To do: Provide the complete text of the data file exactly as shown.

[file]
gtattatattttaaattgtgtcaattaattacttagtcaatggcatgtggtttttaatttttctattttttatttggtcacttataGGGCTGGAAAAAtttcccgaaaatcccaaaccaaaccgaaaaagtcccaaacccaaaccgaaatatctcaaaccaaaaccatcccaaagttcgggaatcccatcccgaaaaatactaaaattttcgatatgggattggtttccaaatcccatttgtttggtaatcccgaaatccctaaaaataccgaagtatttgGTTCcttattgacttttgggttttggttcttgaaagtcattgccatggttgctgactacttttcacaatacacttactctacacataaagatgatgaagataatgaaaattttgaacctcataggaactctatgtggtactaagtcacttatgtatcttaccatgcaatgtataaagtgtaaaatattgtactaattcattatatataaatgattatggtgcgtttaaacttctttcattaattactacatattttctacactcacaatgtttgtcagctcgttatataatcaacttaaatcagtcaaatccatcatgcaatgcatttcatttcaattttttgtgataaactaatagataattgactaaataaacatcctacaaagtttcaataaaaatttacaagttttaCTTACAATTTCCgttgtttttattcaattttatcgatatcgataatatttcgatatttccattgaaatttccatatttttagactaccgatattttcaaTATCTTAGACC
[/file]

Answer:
gtattatattttaaattgtgtcaattaattacttagtcaatggcatgtggtttttaatttttctattttttatttggtcacttataGGGCTGGAAAAAtttcccgaaaatcccaaaccaaaccgaaaaagtcccaaacccaaaccgaaatatctcaaaccaaaaccatcccaaagttcgggaatcccatcccgaaaaatactaaaattttcgatatgggattggtttccaaatcccatttgtttggtaatcccgaaatccctaaaaataccgaagtatttgGTTCcttattgacttttgggttttggttcttgaaagtcattgccatggttgctgactacttttcacaatacacttactctacacataaagatgatgaagataatgaaaattttgaacctcataggaactctatgtggtactaagtcacttatgtatcttaccatgcaatgtataaagtgtaaaatattgtactaattcattatatataaatgattatggtgcgtttaaacttctttcattaattactacatattttctacactcacaatgtttgtcagctcgttatataatcaacttaaatcagtcaaatccatcatgcaatgcatttcatttcaattttttgtgataaactaatagataattgactaaataaacatcctacaaagtttcaataaaaatttacaagttttaCTTACAATTTCCgttgtttttattcaattttatcgatatcgataatatttcgatatttccattgaaatttccatatttttagactaccgatattttcaaTATCTTAGACC